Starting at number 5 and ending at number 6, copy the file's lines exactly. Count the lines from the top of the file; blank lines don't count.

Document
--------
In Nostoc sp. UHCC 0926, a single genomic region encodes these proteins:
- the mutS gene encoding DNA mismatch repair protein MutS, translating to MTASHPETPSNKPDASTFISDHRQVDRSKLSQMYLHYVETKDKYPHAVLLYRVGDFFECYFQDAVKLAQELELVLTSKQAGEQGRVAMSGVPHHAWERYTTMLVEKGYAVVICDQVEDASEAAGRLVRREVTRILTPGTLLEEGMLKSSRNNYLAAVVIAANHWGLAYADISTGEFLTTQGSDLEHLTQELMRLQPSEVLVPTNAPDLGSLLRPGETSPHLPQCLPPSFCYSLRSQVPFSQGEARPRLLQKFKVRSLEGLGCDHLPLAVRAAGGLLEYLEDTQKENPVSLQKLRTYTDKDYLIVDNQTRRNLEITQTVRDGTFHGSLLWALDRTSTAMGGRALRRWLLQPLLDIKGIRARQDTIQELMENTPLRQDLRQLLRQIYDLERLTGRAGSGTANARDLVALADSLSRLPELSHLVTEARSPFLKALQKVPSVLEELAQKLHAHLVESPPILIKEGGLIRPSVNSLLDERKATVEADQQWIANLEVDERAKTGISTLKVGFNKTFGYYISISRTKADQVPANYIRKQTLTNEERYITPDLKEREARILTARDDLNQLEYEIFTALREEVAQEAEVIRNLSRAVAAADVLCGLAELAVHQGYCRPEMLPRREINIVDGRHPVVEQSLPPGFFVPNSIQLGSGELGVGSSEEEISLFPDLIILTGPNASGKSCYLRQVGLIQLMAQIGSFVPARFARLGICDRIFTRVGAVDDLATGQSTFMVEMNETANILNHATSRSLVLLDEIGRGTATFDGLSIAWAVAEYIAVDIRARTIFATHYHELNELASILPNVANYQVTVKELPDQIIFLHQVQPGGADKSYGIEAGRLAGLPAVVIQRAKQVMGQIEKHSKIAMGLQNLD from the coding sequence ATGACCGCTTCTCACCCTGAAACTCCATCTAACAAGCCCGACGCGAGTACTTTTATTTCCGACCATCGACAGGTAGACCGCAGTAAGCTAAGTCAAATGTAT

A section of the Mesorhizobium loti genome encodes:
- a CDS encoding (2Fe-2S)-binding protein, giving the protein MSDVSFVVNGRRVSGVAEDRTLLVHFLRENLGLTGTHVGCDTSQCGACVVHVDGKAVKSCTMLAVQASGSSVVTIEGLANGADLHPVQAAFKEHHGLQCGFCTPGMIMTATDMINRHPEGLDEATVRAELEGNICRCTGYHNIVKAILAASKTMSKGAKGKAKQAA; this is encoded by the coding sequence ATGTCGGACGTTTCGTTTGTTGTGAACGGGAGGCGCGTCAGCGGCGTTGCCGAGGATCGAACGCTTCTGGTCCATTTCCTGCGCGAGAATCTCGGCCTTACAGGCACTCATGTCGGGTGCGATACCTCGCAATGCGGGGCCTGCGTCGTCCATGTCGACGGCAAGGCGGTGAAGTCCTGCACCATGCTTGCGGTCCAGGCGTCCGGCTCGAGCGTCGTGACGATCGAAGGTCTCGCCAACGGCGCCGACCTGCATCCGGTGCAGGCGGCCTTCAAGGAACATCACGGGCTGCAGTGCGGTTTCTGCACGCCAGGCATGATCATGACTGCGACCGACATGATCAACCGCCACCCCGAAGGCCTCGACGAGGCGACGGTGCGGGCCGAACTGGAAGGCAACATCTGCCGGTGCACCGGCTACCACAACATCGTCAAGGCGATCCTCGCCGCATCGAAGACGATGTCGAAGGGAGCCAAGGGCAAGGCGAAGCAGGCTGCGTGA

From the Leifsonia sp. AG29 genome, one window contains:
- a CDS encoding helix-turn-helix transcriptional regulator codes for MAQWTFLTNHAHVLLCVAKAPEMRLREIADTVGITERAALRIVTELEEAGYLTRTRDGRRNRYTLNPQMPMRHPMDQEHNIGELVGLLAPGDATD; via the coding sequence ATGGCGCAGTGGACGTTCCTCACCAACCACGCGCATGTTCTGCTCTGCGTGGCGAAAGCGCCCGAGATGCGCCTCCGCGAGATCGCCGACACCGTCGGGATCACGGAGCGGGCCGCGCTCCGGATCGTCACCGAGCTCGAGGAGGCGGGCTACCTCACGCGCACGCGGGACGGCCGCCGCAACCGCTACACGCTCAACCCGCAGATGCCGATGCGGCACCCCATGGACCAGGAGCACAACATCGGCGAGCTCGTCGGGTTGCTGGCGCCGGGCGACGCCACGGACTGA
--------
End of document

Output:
From the Leifsonia sp. AG29 genome, one window contains:
- a CDS encoding helix-turn-helix transcriptional regulator codes for MAQWTFLTNHAHVLLCVAKAPEMRLREIADTVGITERAALRIVTELEEAGYLTRTRDGRRNRYTLNPQMPMRHPMDQEHNIGELVGLLAPGDATD; via the coding sequence ATGGCGCAGTGGACGTTCCTCACCAACCACGCGCATGTTCTGCTCTGCGTGGCGAAAGCGCCCGAGATGCGCCTCCGCGAGATCGCCGACACCGTCGGGATCACGGAGCGGGCCGCGCTCCGGATCGTCACCGAGCTCGAGGAGGCGGGCTACCTCACGCGCACGCGGGACGGCCGCCGCAACCGCTACACGCTCAACCCGCAGATGCCGATGCGGCACCCCATGGACCAGGAGCACAACATCGGCGAGCTCGTCGGGTTGCTGGCGCCGGGCGACGCCACGGACTGA